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Taxpayers must pay the freight for over-budget train projects
Topic - Kinahan
The stock market held at record levels Thursday as investors became harder to please.
Stocks edged lower on Wall Street on Monday after an industry group reported that U.S. manufacturing growth cooled in March and was weaker than economists had forecast.
Stocks advanced Thursday morning, pushing the Standard and Poor's 500 to another five-year high, after strong reports on housing starts and unemployment claims made investors more optimistic about the U.S. economy.
The stock market enjoyed some Black Friday cheer, rising sharply as shoppers braved the annual post-Thanksgiving rush. Major stock indexes closed one of their best weeks of the year.
Downbeat reports from Alcoa and Chevron at the start of corporate earnings season pulled stock indexes lower for a third straight day Wednesday. The Dow Jones industrial average slumped 128 points, its steepest loss since late June.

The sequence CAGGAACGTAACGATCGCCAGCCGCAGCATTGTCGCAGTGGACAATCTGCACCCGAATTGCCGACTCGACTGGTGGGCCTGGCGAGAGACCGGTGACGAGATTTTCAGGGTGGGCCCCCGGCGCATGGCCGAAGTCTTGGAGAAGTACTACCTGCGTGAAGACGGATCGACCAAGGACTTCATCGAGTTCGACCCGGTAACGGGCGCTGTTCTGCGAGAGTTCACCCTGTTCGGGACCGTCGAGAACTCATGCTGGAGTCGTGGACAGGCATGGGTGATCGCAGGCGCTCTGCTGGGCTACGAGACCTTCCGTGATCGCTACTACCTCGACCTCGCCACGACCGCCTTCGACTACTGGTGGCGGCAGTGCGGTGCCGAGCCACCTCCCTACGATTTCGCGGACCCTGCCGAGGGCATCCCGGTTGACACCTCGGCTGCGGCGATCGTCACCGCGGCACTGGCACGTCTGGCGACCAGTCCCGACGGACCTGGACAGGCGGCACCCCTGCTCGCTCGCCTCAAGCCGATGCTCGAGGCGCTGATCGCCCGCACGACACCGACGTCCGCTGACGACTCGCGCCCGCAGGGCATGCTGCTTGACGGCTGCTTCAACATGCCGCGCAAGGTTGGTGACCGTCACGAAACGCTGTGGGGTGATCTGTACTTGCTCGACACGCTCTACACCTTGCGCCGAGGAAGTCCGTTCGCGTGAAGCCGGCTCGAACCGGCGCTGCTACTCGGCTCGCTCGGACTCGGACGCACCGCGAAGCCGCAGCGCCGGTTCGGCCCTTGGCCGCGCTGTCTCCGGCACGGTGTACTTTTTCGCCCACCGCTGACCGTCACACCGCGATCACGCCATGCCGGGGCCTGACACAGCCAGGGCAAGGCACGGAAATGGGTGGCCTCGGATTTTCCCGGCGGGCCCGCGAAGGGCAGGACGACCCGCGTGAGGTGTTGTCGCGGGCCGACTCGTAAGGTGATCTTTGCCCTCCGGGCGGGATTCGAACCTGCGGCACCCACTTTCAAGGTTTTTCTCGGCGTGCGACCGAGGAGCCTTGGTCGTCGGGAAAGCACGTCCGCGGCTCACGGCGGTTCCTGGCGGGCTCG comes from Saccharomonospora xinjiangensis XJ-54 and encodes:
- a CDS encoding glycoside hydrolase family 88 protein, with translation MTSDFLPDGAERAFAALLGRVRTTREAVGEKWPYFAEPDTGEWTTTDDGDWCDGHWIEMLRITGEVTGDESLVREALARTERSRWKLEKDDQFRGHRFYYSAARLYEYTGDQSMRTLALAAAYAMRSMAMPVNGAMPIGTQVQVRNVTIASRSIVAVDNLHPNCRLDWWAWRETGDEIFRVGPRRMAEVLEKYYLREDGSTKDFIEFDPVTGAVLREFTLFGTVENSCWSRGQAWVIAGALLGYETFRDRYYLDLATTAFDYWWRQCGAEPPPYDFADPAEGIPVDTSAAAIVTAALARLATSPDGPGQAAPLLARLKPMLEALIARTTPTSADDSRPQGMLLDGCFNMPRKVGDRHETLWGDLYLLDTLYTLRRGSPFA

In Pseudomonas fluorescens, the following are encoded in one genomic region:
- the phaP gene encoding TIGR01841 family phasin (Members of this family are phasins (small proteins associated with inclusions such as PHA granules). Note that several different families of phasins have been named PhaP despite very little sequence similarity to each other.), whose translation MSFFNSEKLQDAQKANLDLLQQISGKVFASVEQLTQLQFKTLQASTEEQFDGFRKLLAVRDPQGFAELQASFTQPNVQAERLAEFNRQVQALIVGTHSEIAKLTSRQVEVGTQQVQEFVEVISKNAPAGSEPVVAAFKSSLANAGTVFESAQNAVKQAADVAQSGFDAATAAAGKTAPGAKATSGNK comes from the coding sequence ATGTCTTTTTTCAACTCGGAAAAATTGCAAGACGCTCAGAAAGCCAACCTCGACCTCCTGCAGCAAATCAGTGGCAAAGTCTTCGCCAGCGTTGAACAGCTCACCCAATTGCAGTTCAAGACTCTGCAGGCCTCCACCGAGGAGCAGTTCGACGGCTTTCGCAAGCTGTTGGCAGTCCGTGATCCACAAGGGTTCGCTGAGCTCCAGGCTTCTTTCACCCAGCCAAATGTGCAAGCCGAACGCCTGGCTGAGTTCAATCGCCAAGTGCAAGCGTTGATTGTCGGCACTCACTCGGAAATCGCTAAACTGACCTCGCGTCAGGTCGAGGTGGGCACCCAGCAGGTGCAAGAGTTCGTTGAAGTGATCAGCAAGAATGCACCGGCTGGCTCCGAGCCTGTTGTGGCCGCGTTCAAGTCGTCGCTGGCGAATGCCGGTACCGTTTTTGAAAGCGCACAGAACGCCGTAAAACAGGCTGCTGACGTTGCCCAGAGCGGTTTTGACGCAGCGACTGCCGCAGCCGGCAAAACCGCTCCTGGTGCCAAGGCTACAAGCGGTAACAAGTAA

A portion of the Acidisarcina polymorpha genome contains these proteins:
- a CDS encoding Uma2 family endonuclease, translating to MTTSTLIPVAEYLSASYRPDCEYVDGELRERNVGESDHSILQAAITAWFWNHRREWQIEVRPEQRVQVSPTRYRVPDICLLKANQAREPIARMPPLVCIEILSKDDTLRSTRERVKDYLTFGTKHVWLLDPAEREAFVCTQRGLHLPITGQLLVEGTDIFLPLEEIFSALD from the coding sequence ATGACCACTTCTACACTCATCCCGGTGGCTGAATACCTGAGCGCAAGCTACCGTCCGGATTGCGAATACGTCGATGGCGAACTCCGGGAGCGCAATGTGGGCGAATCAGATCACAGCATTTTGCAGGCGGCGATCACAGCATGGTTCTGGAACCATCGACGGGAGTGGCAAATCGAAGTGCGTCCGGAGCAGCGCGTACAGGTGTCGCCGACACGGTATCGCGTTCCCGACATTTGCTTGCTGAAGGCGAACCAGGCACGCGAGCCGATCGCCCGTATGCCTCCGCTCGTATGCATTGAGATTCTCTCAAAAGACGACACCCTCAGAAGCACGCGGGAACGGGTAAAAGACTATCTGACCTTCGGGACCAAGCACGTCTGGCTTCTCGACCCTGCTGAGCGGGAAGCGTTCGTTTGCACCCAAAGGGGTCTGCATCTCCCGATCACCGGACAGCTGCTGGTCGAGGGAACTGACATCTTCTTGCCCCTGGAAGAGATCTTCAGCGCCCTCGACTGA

A pair of encouraging reports about the housing market gave U.S. stocks a little boost Wednesday.
The last time the stock market was this high, the Great Recession had just started, and stocks were pointed toward a headlong descent. But on Thursday, the Dow Jones industrial average hit its highest mark since December 2007, and the Standard & Poor's 500 index soared to its highest level since January 2008.
Slightly better economic growth and stronger housing sales nudged the stock market higher Wednesday. The Dow Jones industrial average managed a four-point gain.
Shoppers are starting to spend, but business owners aren't so sure their customers will keep coming back.
"It's the vote of confidence," Mr. Kinahan said. "It should mean that the overall economy is healthy."